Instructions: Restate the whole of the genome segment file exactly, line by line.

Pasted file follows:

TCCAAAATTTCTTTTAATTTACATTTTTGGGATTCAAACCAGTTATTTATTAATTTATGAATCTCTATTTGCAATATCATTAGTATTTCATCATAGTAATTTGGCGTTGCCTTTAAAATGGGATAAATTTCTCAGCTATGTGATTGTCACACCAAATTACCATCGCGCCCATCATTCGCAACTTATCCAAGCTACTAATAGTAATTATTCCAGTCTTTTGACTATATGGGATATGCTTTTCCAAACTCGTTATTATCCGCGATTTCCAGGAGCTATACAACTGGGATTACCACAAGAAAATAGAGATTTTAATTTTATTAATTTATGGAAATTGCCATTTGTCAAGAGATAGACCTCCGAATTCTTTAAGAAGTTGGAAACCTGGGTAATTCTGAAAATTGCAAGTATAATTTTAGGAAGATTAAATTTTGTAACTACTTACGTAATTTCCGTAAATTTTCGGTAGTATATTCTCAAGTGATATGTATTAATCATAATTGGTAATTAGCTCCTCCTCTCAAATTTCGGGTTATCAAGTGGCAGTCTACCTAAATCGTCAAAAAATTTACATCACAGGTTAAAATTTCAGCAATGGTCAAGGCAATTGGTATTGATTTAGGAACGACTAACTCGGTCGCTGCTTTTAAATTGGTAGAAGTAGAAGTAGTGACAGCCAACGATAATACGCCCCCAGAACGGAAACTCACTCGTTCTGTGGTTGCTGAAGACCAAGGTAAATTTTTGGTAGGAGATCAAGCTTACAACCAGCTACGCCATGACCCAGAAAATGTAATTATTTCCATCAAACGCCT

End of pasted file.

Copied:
TCCAAAATTTCTTTTAATTTACATTTTTGGGATTCAAACCAGTTATTTATTAATTTATGAATCTCTATTTGCAATATCATTAGTATTTCATCATAGTAATTTGGCGTTGCCTTTAAAATGGGATAAATTTCTCAGCTATGTGATTGTCACACCAAATTACCATCGCGCCCATCATTCGCAACTTATCCAAGCTACTAATAGTAATTATTCCAGTCTTTTGACTATATGGGATATGCTTTTCCAAACTCGTTATTATCCGCGATTTCCAGGAGCTATACAACTGGGATTACCACAAGAAAATAGAGATTTTAATTTTATTAATTTATGGAAATTGCCATTTGTCAAGAGATAGACCTCCGAATTCTTTAAGAAGTTGGAAACCTGGGTAATTCTGAAAATTGCAAGTATAATTTTAGGAAGATTAAATTTTGTAACTACTTACGTAATTTCCGTAAATTTTCGGTAGTATATTCTCAAGTGATATGTATTAATCATAATTGGTAATTAGCTCCTCCTCTCAAATTTCGGGTTATCAAGTGGCAGTCTACCTAAATCGTCAAAAAATTTACATCACAGGTTAAAATTTCAGCAATGGTCAAGGCAATTGGTATTGATTTAGGAACGACTAACTCGGTCGCTGCTTTTAAATTGGTAGAAGTAGAAGTAGTGACAGCCAACGATAATACGCCCCCAGAACGGAAACTCACTCGTTCTGTGGTTGCTGAAGACCAAGGTAAATTTTTGGTAGGAGATCAAGCTTACAACCAGCTACGCCATGACCCAGAAAATGTAATTATTTCCATCAAACGCCT